RedState has written on the unprecedented number of potential conflicts of interest that are inherent in Donald Trump’s presidency. Conflicts of interest don’t automatically imply wrongdoing, but they do present the opportunity for corruption.
Even if Trump is given every benefit of the doubt and he meticulously avoids making decisions as president that directly benefit his business interests, problems will still present themselves. External players will use business relationships as an “in” with the new president. It is already happening with the Philippines.
Despite our longstanding alliance with the Philippines, their new President Rodrigo Duterte has not had a good relationship so far with the United States. Last month he even threatened to “break up” with America.
Philippine President Rodrigo Duterte’s vitriol against the United States took another caustic turn Tuesday, when he threatened to “break up” with the US and said President Barack Obama can “go to hell.”
Duterte’s latest remarks came just as the US and Philippines started joint military exercises — perhaps for the last time.
The war drills began Tuesday in Manila and will last until October 12. Last week, Duterte said this round of joint drills with the US would be the last.
“I serve notice to you now that this will be the last joint military exercise with US,” Duterte said.
Duterte must see something different in President-elect Trump. Perhaps it is a mutual respect for a fellow bomb thrower. One can’t help but see some similarities between the two men in terms of their loudly professed desire to upset the status quo. President Duterte has decided to send a new special trade envoy to the United States—Jose E.B. Antonio, the real estate developer who is building Trump Tower Manila.
The luxury condo project is only licensing the Trump brand, but Trump and family have put effort into selling the new complex to the public.
The tower, in Manila’s Makati district, isn’t quite finished, but it will top out at 57 stories. Brokers online are asking around $750,000 for a one-bedroom apartment in a city where the average worker takes home less than $10 a day.
As with many of President-elect Trump’s business ventures, Trump doesn’t own the building. His involvement is limited to licensing the Trump brand.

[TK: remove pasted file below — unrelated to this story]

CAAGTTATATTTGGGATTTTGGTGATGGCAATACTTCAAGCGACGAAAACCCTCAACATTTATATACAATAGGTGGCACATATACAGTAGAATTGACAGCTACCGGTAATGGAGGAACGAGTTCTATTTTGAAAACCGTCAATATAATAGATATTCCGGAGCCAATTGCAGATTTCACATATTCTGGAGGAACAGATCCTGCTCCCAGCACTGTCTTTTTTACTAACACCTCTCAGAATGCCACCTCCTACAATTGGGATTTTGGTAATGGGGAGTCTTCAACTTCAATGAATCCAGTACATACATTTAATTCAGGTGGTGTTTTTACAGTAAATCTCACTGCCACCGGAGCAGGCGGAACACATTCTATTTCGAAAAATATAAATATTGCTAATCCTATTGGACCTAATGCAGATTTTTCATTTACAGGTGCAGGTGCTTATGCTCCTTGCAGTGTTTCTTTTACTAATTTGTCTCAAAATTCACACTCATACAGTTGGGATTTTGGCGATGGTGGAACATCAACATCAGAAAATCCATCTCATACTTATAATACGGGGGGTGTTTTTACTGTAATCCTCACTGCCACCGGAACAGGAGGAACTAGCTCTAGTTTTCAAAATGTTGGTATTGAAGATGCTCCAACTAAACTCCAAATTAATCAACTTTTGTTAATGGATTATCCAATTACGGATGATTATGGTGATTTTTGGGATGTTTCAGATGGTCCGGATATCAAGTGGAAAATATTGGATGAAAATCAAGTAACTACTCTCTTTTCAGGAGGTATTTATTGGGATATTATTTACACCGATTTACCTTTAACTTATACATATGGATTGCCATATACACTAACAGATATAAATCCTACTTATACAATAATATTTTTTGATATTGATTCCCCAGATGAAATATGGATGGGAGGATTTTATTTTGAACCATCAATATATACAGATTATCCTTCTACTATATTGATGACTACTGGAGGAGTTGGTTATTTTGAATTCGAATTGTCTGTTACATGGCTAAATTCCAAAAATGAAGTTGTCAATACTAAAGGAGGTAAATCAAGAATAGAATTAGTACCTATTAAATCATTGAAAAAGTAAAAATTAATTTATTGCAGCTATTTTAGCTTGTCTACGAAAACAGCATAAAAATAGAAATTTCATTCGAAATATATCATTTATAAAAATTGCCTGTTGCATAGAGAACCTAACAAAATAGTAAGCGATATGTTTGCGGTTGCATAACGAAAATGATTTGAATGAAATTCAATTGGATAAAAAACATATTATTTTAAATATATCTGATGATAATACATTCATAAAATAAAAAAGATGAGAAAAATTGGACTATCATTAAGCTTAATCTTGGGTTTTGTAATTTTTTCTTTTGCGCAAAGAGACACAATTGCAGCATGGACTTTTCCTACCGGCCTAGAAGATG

“As a brand, we’re incredibly excited about this building. The architecture is exquisite, the interior design is flawless,” says Trump’s daughter Ivanka, whose jewelry is also for sale on the website.
“It’s really just a beautiful, iconic modern building, very tall, very chic, very sexy,” says Trump’s son Eric.
And Trump himself chimed in.
“It’s really great working with Century Properties and the Antonio family. True professionals, they really know what they’re doing. Trump Tower Manila is going to be something special,” Trump says in the video.
There is probably no way to predict the number of things that could end up looking shady in a situation like this. Donald Trump has business relationships around the globe and the new Philippine envoy certainly isn’t going to be the last foreign official who straddles the line between diplomacy and a business relationship with Trump. It is not a stretch to think that someone at some point will use such business relationships as a bargaining chip with the United States government and that makes it virtually inevitable that someone will construe whatever happens next as suspicious.
Federal employees are always required to avoid even “the appearance of impropriety.” The rules are more fluid for elected officials, but the same standard should apply. Opponents and critics are certainly going to apply it to Trump, so he ought to make an effort to put up real firewalls between his public and private work.